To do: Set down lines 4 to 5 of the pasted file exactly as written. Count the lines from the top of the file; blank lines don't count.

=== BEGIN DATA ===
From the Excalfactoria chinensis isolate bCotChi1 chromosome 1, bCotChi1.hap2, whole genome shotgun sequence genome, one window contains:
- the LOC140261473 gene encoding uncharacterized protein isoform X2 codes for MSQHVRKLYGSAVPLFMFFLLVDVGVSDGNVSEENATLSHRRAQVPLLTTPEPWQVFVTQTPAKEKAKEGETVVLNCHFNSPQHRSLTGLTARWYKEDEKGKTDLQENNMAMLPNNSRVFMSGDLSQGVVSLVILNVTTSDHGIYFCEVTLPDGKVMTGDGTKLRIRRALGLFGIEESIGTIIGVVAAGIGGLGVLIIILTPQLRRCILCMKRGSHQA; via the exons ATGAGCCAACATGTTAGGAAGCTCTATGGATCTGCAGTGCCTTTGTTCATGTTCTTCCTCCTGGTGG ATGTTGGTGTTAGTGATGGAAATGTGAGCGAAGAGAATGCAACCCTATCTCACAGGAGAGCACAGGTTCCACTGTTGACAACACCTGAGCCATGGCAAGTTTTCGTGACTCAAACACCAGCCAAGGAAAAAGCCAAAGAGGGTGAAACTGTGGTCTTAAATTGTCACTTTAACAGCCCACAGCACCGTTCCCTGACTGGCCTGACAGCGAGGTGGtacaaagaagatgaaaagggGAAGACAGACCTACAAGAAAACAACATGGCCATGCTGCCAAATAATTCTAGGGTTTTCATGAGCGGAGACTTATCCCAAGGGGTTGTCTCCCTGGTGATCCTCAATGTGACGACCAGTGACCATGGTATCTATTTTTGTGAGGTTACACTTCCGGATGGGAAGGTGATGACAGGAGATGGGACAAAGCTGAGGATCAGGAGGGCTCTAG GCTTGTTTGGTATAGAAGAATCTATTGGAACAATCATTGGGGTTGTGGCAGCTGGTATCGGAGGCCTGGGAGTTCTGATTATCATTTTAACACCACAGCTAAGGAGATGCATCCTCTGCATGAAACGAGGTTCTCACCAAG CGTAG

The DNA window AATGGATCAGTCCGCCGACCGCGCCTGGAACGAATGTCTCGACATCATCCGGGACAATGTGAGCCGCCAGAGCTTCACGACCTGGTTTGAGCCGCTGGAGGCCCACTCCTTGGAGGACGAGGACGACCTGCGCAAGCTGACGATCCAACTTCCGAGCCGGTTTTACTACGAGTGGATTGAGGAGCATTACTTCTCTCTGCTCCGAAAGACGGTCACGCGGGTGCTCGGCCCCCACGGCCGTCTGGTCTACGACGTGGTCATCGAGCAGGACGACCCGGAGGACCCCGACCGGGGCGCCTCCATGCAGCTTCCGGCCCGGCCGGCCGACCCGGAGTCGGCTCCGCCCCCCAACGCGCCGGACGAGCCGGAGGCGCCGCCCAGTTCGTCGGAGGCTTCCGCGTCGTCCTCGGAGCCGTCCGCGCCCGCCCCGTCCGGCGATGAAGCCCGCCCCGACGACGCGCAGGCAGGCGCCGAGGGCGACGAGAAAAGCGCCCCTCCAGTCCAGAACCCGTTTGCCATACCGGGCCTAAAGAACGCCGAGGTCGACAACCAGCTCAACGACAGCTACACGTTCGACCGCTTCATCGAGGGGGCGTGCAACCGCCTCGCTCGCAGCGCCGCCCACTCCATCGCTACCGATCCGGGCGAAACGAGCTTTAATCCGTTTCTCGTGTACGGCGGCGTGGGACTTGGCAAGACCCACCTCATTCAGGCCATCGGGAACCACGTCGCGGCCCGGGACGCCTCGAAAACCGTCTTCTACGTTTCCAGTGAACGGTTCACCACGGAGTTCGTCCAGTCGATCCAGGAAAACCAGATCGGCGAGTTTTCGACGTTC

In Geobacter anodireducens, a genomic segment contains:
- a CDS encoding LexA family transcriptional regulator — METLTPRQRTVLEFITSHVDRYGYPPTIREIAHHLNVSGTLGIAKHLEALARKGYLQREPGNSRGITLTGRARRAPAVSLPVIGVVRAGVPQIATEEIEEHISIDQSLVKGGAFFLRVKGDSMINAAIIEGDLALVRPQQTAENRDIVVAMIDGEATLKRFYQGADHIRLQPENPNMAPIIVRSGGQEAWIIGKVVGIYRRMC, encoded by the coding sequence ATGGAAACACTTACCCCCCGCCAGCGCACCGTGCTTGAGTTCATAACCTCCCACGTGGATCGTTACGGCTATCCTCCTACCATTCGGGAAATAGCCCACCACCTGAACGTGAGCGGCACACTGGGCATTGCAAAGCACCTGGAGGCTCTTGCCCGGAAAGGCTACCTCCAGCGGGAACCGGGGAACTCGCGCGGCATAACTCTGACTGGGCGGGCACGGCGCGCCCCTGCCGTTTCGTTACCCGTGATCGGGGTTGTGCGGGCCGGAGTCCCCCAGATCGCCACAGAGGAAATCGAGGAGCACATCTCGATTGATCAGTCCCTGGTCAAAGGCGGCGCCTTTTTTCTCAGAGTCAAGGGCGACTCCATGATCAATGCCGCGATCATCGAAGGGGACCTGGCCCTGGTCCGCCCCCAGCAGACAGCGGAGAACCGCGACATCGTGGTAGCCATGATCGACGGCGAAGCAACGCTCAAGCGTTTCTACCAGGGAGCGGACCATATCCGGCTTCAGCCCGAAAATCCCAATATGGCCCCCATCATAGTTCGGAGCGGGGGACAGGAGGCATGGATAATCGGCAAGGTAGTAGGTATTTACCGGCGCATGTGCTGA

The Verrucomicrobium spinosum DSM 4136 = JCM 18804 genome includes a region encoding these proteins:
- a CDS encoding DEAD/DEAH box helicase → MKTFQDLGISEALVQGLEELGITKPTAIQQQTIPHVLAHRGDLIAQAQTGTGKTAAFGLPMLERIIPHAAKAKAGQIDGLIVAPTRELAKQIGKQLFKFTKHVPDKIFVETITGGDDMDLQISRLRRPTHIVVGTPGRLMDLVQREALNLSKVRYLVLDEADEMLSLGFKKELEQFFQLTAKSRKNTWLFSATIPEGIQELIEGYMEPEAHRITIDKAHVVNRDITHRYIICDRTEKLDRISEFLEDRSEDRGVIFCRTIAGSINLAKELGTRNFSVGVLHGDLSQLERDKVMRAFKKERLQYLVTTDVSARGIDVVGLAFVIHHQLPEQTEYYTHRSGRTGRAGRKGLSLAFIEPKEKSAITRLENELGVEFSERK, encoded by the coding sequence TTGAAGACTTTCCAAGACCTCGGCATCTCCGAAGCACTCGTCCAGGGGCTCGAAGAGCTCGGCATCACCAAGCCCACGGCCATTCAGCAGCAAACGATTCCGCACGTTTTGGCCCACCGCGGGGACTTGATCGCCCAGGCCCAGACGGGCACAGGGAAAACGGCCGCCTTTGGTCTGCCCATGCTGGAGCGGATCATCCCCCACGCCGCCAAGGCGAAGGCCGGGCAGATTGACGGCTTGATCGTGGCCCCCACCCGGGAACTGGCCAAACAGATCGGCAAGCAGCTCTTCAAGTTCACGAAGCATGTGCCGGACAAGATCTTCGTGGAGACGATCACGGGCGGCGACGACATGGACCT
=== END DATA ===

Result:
In Geobacter anodireducens, a genomic segment contains:
- a CDS encoding LexA family transcriptional regulator — METLTPRQRTVLEFITSHVDRYGYPPTIREIAHHLNVSGTLGIAKHLEALARKGYLQREPGNSRGITLTGRARRAPAVSLPVIGVVRAGVPQIATEEIEEHISIDQSLVKGGAFFLRVKGDSMINAAIIEGDLALVRPQQTAENRDIVVAMIDGEATLKRFYQGADHIRLQPENPNMAPIIVRSGGQEAWIIGKVVGIYRRMC, encoded by the coding sequence ATGGAAACACTTACCCCCCGCCAGCGCACCGTGCTTGAGTTCATAACCTCCCACGTGGATCGTTACGGCTATCCTCCTACCATTCGGGAAATAGCCCACCACCTGAACGTGAGCGGCACACTGGGCATTGCAAAGCACCTGGAGGCTCTTGCCCGGAAAGGCTACCTCCAGCGGGAACCGGGGAACTCGCGCGGCATAACTCTGACTGGGCGGGCACGGCGCGCCCCTGCCGTTTCGTTACCCGTGATCGGGGTTGTGCGGGCCGGAGTCCCCCAGATCGCCACAGAGGAAATCGAGGAGCACATCTCGATTGATCAGTCCCTGGTCAAAGGCGGCGCCTTTTTTCTCAGAGTCAAGGGCGACTCCATGATCAATGCCGCGATCATCGAAGGGGACCTGGCCCTGGTCCGCCCCCAGCAGACAGCGGAGAACCGCGACATCGTGGTAGCCATGATCGACGGCGAAGCAACGCTCAAGCGTTTCTACCAGGGAGCGGACCATATCCGGCTTCAGCCCGAAAATCCCAATATGGCCCCCATCATAGTTCGGAGCGGGGGACAGGAGGCATGGATAATCGGCAAGGTAGTAGGTATTTACCGGCGCATGTGCTGA